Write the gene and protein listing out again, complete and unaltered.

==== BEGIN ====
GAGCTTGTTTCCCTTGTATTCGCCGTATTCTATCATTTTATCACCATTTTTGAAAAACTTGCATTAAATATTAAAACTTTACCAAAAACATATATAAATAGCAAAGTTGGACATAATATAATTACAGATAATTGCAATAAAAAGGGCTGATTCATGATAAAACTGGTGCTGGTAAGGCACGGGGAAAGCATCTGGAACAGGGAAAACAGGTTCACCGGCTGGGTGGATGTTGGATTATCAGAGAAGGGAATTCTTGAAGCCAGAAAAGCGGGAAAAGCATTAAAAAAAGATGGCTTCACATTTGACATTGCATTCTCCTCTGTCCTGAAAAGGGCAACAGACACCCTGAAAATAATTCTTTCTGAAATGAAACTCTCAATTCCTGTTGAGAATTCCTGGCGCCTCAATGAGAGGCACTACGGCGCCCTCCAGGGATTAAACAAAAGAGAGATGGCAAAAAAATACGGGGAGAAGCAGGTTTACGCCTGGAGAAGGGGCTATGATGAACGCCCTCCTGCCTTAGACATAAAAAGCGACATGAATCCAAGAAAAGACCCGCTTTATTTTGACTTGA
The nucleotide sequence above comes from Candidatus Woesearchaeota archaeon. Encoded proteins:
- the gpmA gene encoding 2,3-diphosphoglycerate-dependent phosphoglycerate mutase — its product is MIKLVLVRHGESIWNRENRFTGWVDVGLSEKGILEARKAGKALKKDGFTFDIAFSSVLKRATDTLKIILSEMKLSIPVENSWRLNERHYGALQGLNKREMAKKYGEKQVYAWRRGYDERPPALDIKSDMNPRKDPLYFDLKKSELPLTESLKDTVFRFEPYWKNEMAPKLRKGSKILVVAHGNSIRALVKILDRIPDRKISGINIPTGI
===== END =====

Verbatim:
GAGCTTGTTTCCCTTGTATTCGCCGTATTCTATCATTTTATCACCATTTTTGAAAAACTTGCATTAAATATTAAAACTTTACCAAAAACATATATAAATAGCAAAGTTGGACATAATATAATTACAGATAATTGCAATAAAAAGGGCTGATTCATGATAAAACTGGTGCTGGTAAGGCACGGGGAAAGCATCTGGAACAGGGAAAACAGGTTCACCGGCTGGGTGGATGTTGGATTATCAGAGAAGGGAATTCTTGAAGCCAGAAAAGCGGGAAAAGCATTAAAAAAAGATGGCTTCACATTTGACATTGCATTCTCCTCTGTCCTGAAAAGGGCAACAGACACCCTGAAAATAATTCTTTCTGAAATGAAACTCTCAATTCCTGTTGAGAATTCCTGGCGCCTCAATGAGAGGCACTACGGCGCCCTCCAGGGATTAAACAAAAGAGAGATGGCAAAAAAATACGGGGAGAAGCAGGTTTACGCCTGGAGAAGGGGCTATGATGAACGCCCTCCTGCCTTAGACATAAAAAGCGACATGAATCCAAGAAAAGACCCGCTTTATTTTGACTTGA
The nucleotide sequence above comes from Candidatus Woesearchaeota archaeon. Encoded proteins:
- the gpmA gene encoding 2,3-diphosphoglycerate-dependent phosphoglycerate mutase — its product is MIKLVLVRHGESIWNRENRFTGWVDVGLSEKGILEARKAGKALKKDGFTFDIAFSSVLKRATDTLKIILSEMKLSIPVENSWRLNERHYGALQGLNKREMAKKYGEKQVYAWRRGYDERPPALDIKSDMNPRKDPLYFDLKKSELPLTESLKDTVFRFEPYWKNEMAPKLRKGSKILVVAHGNSIRALVKILDRIPDRKISGINIPTGI